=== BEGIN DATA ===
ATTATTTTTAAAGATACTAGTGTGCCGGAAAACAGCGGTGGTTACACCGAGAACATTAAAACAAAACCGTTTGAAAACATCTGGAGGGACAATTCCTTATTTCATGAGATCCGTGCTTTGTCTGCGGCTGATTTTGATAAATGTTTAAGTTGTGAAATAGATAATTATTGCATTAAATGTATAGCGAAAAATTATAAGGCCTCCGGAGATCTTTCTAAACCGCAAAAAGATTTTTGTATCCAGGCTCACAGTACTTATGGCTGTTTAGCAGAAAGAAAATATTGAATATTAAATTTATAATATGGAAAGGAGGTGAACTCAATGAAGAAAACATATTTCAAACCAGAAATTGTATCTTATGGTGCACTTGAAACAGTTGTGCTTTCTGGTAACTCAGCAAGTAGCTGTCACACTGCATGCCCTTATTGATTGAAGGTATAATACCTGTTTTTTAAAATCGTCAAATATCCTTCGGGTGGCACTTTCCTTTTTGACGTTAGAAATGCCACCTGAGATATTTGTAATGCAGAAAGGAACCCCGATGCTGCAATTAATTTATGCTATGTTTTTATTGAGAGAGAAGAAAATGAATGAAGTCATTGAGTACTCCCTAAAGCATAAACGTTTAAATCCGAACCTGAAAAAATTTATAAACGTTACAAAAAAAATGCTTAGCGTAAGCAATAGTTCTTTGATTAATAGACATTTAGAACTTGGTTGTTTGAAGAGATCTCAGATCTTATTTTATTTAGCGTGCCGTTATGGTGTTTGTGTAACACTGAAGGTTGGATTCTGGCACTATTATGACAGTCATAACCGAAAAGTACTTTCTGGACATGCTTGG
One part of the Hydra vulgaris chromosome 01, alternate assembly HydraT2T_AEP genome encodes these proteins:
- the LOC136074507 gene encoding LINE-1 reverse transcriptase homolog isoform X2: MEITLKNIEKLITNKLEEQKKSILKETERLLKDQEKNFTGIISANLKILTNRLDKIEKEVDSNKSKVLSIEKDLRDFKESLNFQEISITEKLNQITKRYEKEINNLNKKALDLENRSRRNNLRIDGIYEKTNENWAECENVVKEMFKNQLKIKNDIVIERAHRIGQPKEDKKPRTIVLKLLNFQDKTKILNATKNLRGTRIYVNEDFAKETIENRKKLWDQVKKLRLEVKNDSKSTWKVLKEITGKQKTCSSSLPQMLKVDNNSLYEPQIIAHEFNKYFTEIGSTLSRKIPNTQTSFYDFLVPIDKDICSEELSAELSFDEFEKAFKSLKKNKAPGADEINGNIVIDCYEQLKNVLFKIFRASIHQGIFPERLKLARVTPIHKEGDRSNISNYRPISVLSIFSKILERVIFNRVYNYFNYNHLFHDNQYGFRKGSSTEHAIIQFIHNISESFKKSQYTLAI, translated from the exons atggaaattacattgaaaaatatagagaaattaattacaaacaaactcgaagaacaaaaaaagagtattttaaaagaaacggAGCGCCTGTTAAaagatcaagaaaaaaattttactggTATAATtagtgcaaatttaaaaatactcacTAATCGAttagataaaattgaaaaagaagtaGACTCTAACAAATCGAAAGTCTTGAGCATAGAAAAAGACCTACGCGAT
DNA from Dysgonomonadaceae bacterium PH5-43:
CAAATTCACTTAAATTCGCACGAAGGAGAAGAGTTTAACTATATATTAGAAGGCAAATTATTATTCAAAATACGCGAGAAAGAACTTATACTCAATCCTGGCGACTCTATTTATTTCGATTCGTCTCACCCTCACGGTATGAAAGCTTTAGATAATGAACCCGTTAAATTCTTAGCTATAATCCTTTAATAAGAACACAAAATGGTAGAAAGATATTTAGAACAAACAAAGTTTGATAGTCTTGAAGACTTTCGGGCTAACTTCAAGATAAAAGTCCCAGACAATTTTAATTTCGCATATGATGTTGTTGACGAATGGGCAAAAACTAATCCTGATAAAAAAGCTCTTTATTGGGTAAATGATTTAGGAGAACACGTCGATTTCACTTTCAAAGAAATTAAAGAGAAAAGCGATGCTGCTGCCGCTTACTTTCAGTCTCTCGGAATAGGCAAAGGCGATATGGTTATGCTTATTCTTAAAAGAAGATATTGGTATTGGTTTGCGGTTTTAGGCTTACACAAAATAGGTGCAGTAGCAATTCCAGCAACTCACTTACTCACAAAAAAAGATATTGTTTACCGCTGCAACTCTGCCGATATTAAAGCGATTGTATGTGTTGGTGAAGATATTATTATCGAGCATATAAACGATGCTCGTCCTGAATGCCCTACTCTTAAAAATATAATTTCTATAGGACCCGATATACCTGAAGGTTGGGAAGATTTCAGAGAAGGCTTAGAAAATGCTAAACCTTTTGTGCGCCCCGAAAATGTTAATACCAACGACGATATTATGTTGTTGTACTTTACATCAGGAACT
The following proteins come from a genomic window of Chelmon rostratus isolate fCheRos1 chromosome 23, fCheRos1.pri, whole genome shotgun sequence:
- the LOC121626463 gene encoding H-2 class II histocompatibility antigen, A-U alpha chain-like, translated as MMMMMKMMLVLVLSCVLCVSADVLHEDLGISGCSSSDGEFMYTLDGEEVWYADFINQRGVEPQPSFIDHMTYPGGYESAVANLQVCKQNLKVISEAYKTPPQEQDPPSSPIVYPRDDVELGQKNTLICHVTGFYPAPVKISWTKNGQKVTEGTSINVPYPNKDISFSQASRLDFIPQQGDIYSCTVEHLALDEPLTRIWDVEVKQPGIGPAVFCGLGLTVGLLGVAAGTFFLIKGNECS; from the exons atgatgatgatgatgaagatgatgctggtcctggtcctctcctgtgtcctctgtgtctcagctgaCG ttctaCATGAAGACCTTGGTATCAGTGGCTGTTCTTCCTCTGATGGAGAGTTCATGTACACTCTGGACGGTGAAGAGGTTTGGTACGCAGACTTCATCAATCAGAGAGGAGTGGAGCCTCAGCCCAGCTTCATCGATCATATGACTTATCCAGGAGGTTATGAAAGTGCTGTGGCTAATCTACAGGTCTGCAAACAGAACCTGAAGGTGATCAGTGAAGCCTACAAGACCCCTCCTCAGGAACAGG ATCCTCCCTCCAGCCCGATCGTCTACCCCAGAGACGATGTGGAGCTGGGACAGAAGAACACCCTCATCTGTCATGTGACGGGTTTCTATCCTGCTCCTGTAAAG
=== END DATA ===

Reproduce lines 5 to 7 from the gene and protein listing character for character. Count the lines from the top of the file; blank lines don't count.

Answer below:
CAAATTCACTTAAATTCGCACGAAGGAGAAGAGTTTAACTATATATTAGAAGGCAAATTATTATTCAAAATACGCGAGAAAGAACTTATACTCAATCCTGGCGACTCTATTTATTTCGATTCGTCTCACCCTCACGGTATGAAAGCTTTAGATAATGAACCCGTTAAATTCTTAGCTATAATCCTTTAATAAGAACACAAAATGGTAGAAAGATATTTAGAACAAACAAAGTTTGATAGTCTTGAAGACTTTCGGGCTAACTTCAAGATAAAAGTCCCAGACAATTTTAATTTCGCATATGATGTTGTTGACGAATGGGCAAAAACTAATCCTGATAAAAAAGCTCTTTATTGGGTAAATGATTTAGGAGAACACGTCGATTTCACTTTCAAAGAAATTAAAGAGAAAAGCGATGCTGCTGCCGCTTACTTTCAGTCTCTCGGAATAGGCAAAGGCGATATGGTTATGCTTATTCTTAAAAGAAGATATTGGTATTGGTTTGCGGTTTTAGGCTTACACAAAATAGGTGCAGTAGCAATTCCAGCAACTCACTTACTCACAAAAAAAGATATTGTTTACCGCTGCAACTCTGCCGATATTAAAGCGATTGTATGTGTTGGTGAAGATATTATTATCGAGCATATAAACGATGCTCGTCCTGAATGCCCTACTCTTAAAAATATAATTTCTATAGGACCCGATATACCTGAAGGTTGGGAAGATTTCAGAGAAGGCTTAGAAAATGCTAAACCTTTTGTGCGCCCCGAAAATGTTAATACCAACGACGATATTATGTTGTTGTACTTTACATCAGGAACT
The following proteins come from a genomic window of Chelmon rostratus isolate fCheRos1 chromosome 23, fCheRos1.pri, whole genome shotgun sequence:
- the LOC121626463 gene encoding H-2 class II histocompatibility antigen, A-U alpha chain-like, translated as MMMMMKMMLVLVLSCVLCVSADVLHEDLGISGCSSSDGEFMYTLDGEEVWYADFINQRGVEPQPSFIDHMTYPGGYESAVANLQVCKQNLKVISEAYKTPPQEQDPPSSPIVYPRDDVELGQKNTLICHVTGFYPAPVKISWTKNGQKVTEGTSINVPYPNKDISFSQASRLDFIPQQGDIYSCTVEHLALDEPLTRIWDVEVKQPGIGPAVFCGLGLTVGLLGVAAGTFFLIKGNECS; from the exons atgatgatgatgatgaagatgatgctggtcctggtcctctcctgtgtcctctgtgtctcagctgaCG ttctaCATGAAGACCTTGGTATCAGTGGCTGTTCTTCCTCTGATGGAGAGTTCATGTACACTCTGGACGGTGAAGAGGTTTGGTACGCAGACTTCATCAATCAGAGAGGAGTGGAGCCTCAGCCCAGCTTCATCGATCATATGACTTATCCAGGAGGTTATGAAAGTGCTGTGGCTAATCTACAGGTCTGCAAACAGAACCTGAAGGTGATCAGTGAAGCCTACAAGACCCCTCCTCAGGAACAGG ATCCTCCCTCCAGCCCGATCGTCTACCCCAGAGACGATGTGGAGCTGGGACAGAAGAACACCCTCATCTGTCATGTGACGGGTTTCTATCCTGCTCCTGTAAAG